My Lords, we are making good progress. Currently 15.12 million women are in work—more than ever before—and the Government continue to support women’s participation in the labour market. Equal pay is a legal requirement and this law was strengthened in 2014. Additionally, new legislation requires large employers to publish their gender pay gap, shining a light on the differences between the average hourly earnings of men and women.
I thank the noble Baroness for her Answer. Today is the 100th anniversary of the legislation receiving Royal Assent. Last night’s debate was a chance to celebrate and to reflect but it was generally accepted that we still had a long way to go on a whole range of issues. We have the same structural problems in the labour market as 50 years ago, and women lose out on pay, pensions and job security. What specific steps will her department take to make measurable improvements in closing the gender pay gap?
I join the noble Baroness in saying that last night’s debate was very enjoyable. It was very upbeat and in many ways very humorous but at the heart of it was the fact that we still have a lot further to go in this area. On childcare, the Government are now doing more than ever to support women into work; over 3 million people have been taken out of tax altogether; and the Government have introduced a number of initiatives to allow people to return to work after taking time out for caring duties.
My Lords, on this important anniversary and with the advent of the fourth industrial revolution, I note with interest that computer science will be key. However, it is important to be aware that only 20% of girls undertaking GCSEs take this subject and only 10% do so at A-level, so this will have a dramatic effect in the future. What are the Government doing to address this issue so that, 100 years from now, women do not have another problem with being left behind in terms of both pay and status in work and in the economy?
My noble friend is absolutely right to point out that what girls do today at GCSE and A-level will determine what the women’s workforce of the future looks like. She is also right to point out that only 20% of girls do computer science at GCSE and 10% at A-level. One thing that I know my children are absolute wizards at—far better than me—is computer science. If girls are very conversant with computer science and STEM subjects generally, that will make them really equipped for the workforce of the next generation.
The Institute for Fiscal Studies found recently that by the time a couple’s first child reaches the age of 20, the mother’s earnings are almost a third less than the father’s. Take-up of shared parental leave is disappointingly low; I have crossed swords with the noble Lord, Lord Henley, in discussing the reasons why. However, we cannot just put this problem in the “too difficult” box. Too much is being lost to the economy and to families.
My Lords, will the Government address the ways in which universal credit reduces the economic freedom of many poorer women, partly because it is paid into a single account so we cannot be sure that the money goes to them, for themselves or any children, and partly because it creates a work disincentive for second earners, many of whom are still women? It does not support those women into paid work.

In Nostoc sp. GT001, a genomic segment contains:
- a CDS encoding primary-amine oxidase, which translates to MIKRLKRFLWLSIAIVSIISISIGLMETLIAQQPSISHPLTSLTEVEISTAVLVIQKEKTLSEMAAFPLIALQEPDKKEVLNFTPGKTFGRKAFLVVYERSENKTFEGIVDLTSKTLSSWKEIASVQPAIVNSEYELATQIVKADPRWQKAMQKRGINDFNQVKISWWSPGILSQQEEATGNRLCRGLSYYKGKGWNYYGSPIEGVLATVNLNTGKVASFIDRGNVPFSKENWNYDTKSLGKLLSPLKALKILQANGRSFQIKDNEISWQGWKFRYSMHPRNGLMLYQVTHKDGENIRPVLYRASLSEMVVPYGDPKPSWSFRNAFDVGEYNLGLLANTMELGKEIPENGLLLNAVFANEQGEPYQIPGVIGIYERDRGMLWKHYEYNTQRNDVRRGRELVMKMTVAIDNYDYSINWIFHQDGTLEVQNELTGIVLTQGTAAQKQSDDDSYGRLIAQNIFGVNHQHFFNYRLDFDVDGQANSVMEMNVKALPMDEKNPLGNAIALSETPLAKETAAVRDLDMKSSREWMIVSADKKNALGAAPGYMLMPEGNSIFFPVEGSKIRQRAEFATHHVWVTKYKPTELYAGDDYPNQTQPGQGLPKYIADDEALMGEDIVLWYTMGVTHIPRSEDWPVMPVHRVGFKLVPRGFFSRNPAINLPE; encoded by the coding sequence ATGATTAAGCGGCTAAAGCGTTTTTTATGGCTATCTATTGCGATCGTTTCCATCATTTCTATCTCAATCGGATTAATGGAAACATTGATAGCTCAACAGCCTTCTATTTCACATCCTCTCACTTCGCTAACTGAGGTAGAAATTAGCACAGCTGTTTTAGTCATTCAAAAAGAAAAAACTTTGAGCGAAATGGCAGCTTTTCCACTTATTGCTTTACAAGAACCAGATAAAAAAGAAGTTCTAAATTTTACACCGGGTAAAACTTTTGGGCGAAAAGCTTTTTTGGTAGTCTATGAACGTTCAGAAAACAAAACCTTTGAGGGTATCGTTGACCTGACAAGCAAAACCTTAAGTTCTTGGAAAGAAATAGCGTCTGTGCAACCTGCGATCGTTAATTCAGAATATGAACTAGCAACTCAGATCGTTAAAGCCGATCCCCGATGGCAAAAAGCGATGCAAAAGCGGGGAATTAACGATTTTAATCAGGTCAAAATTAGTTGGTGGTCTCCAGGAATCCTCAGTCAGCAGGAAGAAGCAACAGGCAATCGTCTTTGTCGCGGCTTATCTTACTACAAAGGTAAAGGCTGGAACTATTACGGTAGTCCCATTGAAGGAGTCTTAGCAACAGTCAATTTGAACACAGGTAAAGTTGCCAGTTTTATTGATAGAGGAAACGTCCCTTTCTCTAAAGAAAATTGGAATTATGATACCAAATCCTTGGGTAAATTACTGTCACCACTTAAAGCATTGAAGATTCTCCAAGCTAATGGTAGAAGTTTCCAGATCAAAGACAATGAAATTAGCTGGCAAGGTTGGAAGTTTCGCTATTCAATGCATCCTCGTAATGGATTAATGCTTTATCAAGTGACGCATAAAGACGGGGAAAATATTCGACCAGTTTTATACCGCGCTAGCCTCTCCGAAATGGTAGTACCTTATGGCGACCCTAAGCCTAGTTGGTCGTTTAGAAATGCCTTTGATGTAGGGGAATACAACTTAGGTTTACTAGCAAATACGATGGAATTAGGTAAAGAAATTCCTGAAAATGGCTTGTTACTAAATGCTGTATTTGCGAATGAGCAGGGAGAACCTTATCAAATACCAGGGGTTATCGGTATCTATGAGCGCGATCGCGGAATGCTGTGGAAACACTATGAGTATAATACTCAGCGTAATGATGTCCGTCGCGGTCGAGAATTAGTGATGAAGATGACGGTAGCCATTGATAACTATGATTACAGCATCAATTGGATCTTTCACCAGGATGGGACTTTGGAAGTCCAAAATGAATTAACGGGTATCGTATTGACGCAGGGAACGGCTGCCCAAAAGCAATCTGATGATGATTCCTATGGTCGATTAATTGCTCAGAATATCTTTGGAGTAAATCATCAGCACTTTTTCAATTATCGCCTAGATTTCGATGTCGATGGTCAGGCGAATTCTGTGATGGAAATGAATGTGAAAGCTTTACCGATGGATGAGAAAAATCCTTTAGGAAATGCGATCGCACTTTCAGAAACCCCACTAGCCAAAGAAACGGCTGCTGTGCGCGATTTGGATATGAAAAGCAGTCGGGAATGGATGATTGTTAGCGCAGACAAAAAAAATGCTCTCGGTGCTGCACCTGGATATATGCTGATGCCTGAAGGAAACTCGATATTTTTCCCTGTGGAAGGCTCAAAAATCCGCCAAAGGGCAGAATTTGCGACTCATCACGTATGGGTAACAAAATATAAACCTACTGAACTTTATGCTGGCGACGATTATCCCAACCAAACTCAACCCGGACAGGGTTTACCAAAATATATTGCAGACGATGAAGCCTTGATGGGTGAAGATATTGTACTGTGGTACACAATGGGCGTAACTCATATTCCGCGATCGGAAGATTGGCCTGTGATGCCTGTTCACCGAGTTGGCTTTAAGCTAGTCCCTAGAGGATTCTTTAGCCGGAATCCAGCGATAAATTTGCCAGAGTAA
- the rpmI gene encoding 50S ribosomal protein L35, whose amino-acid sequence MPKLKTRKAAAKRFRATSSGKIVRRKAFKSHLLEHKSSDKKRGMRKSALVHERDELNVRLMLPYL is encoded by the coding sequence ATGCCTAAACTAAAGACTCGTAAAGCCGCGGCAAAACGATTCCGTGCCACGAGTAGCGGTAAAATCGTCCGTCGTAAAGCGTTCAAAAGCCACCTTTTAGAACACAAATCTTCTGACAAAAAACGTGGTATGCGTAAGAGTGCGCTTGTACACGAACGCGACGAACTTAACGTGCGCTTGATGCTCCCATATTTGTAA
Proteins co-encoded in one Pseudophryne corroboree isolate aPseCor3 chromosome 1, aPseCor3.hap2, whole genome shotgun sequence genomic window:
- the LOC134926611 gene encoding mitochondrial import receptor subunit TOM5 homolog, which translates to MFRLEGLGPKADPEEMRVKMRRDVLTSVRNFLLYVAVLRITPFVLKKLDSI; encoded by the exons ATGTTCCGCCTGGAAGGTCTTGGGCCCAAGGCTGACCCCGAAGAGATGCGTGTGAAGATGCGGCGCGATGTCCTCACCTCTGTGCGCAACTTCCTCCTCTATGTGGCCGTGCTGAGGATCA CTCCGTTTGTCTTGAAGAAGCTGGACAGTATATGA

My Lords, I think the thing here is to get women into work and undo their reliance on credit, and some of the initiatives that the Government have put into play help women in that regard. We have more people and therefore more women than ever in employment.
Well, we have not had conversations with the BBC, but the EHRC is certainly interested in talking to it. I suspect that the BBC issue is an equal pay issue rather than a gender pay gap issue, but I am sure that that will all come out in the conversation that the EHRC has. Of course, the penalties for not complying with this are that the company or organisation involved has to do an equal pay audit, which is quite onerous.
My Lords, is the Minister aware that the Institute for Fiscal Studies published research yesterday showing that, by the time their first child is grown up, mothers earn 30% less per hour than fathers? A quarter of that gap can be explained by the fact that mothers are the ones who generally work part-time while their children are growing up, so they miss out on earnings growth and opportunities. While it is good to see the pay gap closing when women first get on the career ladder, when women and men decide to become parents it is usually the women who miss out. What are the Government doing to close this gap for women who are or have been working part-time?
I think that the noble Baroness has asked a very similar question to the noble Baroness, Lady Burt. As I said to her, we are doing a number of things to help women back into work after a break in their career. Supporting men and women with caring responsibilities takes the burden of responsibility off the woman. Shared parental leave is very important, along with working with businesses to support and increase women’s progression to senior positions. In addition, a large number of organisations now allow for flexible working when a woman returns to work.
My Lords, it is a pity that my noble friend was drowned out, because her question was very important—so important that it was repeated, of course. Does the department keep information and statistics on the number of women who, when they become pregnant, lose their jobs or are sacked? Is that being monitored, and what is being done to mitigate it?
I am not sure that we keep those specific statistics, but what I can say to the noble Baroness, which I am sure she will know, is that if a woman who gets pregnant is then sacked she most definitely has a claim under the Equality Act.